One learns so much more on foot, such as the medicinal properties of trees and plants, to learning about the fragile eco system and the function of many species, such as the dung beetle and the termites and the vital roles they play. Walk downwind from a herd of elephant, keeping pace with them and observing their behaviour. This is what a walking safari is all about – and one feels so alive doing it!
Walking safaris can be done just for a single morning or afternoon walk, alternatively an all day affair, or spanning several days walking between mobile tented camps that are set up for you in remote wilderness areas. All walks are led by an experienced naturalist and accompanied by an armed game scout.
The Luangwa Valley is host to some of the finest traditional rustic bush camps accepting visitors as part of their quest to protect the park and its wild inhabitants. Walking safaris in Zambia are run by extremely knowledgeable conservationists and guides, with a focus firmly on the wildlife and environment. Walking safaris are also offered in Kafue National Park, North Luangwa and the Lower Zambezi National Park.
After spending time in a vehicle, it is so refreshing to be on foot using ones senses and learning from professional guides with intimate knowledge of flora and fauna in Zambia’s wilderness areas. Many of the permanent camps also offer daily walks as a major part of you safari stay.
One of the best safaris in South Luangwa spans eight days with the first night spent in a permanent camp in the Mfuwe area. This allows you to be introduced to the park and its terrain. The following day you are driven way out into the park to a secluded and isolated wilderness near the Mupamadzi River to start your walking safari for five nights, walking around 7-10 kilometres each day, depending upon what you see and are undertaken between three tented camps.
You carry nothing except a pair of binoculars or your camera bag and arrive in time to be handed a well earned iced drink. The walks are at a slow pace, taking in interesting facets of the landscape. The last couple of nights are spent in a permanent camp or lodge. A mobile camp with very comfortable essentials will be set up for you each night and staff cook delicious meals for you.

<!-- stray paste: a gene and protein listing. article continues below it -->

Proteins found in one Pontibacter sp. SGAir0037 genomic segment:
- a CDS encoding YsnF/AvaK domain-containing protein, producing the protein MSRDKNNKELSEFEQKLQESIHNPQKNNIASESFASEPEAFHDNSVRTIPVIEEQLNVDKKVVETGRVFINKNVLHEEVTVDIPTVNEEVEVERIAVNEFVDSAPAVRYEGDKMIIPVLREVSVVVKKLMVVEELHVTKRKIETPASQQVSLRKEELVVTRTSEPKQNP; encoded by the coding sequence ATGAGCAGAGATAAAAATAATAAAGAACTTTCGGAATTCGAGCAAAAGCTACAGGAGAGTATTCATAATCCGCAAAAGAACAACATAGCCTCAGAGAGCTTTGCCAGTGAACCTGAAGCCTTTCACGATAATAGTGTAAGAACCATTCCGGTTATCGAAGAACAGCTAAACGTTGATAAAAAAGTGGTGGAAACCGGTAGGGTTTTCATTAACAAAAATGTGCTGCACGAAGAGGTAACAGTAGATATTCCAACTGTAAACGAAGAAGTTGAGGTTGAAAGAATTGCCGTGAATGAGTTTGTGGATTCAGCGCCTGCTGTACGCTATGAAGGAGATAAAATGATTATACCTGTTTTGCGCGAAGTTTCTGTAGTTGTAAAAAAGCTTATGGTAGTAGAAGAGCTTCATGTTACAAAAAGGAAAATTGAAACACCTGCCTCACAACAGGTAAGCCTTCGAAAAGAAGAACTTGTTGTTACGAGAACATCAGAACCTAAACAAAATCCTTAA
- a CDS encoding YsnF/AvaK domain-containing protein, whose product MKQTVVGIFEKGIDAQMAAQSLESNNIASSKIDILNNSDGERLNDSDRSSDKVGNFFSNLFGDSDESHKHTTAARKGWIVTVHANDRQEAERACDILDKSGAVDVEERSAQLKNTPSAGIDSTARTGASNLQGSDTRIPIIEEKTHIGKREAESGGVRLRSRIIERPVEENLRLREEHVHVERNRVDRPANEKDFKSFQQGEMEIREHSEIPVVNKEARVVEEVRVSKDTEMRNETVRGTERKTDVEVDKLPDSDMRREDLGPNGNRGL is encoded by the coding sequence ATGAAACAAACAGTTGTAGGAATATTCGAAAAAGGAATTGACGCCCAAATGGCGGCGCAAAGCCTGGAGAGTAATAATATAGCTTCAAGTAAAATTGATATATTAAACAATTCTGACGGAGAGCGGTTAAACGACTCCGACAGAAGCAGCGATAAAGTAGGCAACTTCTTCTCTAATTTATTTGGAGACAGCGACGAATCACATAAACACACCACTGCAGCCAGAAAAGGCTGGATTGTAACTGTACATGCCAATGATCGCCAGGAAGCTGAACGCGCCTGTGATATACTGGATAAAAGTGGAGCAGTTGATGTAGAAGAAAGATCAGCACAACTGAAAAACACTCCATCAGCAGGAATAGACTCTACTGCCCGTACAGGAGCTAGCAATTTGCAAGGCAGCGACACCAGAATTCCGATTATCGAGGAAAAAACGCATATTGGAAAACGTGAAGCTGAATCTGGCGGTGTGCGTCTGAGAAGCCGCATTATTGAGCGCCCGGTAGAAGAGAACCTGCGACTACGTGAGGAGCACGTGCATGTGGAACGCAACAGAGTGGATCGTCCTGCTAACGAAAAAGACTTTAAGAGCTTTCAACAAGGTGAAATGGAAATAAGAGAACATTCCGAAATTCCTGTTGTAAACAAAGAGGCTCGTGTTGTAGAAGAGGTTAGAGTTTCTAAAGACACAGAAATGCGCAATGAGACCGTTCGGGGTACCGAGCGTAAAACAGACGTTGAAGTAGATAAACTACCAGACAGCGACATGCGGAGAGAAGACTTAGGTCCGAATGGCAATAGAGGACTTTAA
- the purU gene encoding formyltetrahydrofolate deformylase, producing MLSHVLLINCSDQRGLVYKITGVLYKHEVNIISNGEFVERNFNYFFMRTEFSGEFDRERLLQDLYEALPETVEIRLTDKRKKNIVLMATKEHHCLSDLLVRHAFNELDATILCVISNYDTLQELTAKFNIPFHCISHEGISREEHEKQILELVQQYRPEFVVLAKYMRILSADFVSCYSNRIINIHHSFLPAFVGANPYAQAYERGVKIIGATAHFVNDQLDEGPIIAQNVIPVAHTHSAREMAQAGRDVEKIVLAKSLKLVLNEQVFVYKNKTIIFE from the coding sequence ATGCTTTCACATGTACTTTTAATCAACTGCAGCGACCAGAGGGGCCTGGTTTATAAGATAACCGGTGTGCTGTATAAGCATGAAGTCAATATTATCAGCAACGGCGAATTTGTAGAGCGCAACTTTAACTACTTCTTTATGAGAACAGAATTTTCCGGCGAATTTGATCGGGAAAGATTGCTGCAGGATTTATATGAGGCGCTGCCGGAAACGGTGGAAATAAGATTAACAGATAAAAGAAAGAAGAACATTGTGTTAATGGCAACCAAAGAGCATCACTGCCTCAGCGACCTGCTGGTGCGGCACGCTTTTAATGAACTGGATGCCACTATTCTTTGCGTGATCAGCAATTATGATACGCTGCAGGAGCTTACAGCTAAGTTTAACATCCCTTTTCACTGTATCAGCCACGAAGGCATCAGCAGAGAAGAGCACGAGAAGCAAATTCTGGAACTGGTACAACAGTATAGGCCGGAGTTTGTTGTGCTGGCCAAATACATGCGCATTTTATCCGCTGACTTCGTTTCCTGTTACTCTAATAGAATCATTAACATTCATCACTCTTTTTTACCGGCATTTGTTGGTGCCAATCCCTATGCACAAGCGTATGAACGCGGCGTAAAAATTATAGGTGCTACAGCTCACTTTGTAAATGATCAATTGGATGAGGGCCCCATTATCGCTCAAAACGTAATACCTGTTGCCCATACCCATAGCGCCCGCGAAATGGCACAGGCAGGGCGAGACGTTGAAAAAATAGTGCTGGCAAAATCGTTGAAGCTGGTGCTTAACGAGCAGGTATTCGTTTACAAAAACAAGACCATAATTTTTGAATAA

Spend the night under a starry sky whilst nocturnal animals such as leopard, porcupine and genet pass by the camp leaving pug marks in the sand. After a wake up coffee and muffin, head out at first light following these prints, perhaps the porcupine came across a lion and managed with a rattle of spines to get rid of him. The guide unfolds the stories of the night before, reading the signs of the bush as one would read a book!
The walks in this park which is famous for its leopard can be along the Luangwa River, stopping for a while to see what animals come down to drink- how they behave in the area- always wary of predators. Walk through beautiful ebony woodland and open grass plains.
Relax through the heat of the day. The game viewing in the area is excellent – and includes many family herds of elephants and the endemic Thornicroft’s giraffe.
Where else can one experience one of Africa's finest walking safaris?
By Marcela Kunova - 20th April 2017
Nicola Shepherd, founder and CEO of The Exploration Company, organises unusual trips for HNW and UHNW clients ranging from birthday parties at an Indian Maharajah's palace to reliving Sir Vivian Fuchs's 1950s expedition to the South Pole. Citywealth caught ...
Premium service from one of the world's most knowledgeable travel companies
24/7 contact number
Your holiday is fully protected by the Package Travel, Package Holidays & Package Tours Regulations 1992
Flight-Inclusive Bonding: We are licensed by the Civil Aviation Authority and hold ATOL Number 7159
Flight-Exclusive bonding: Your holiday is further protected by our membership of ABTOT Membership Number 5197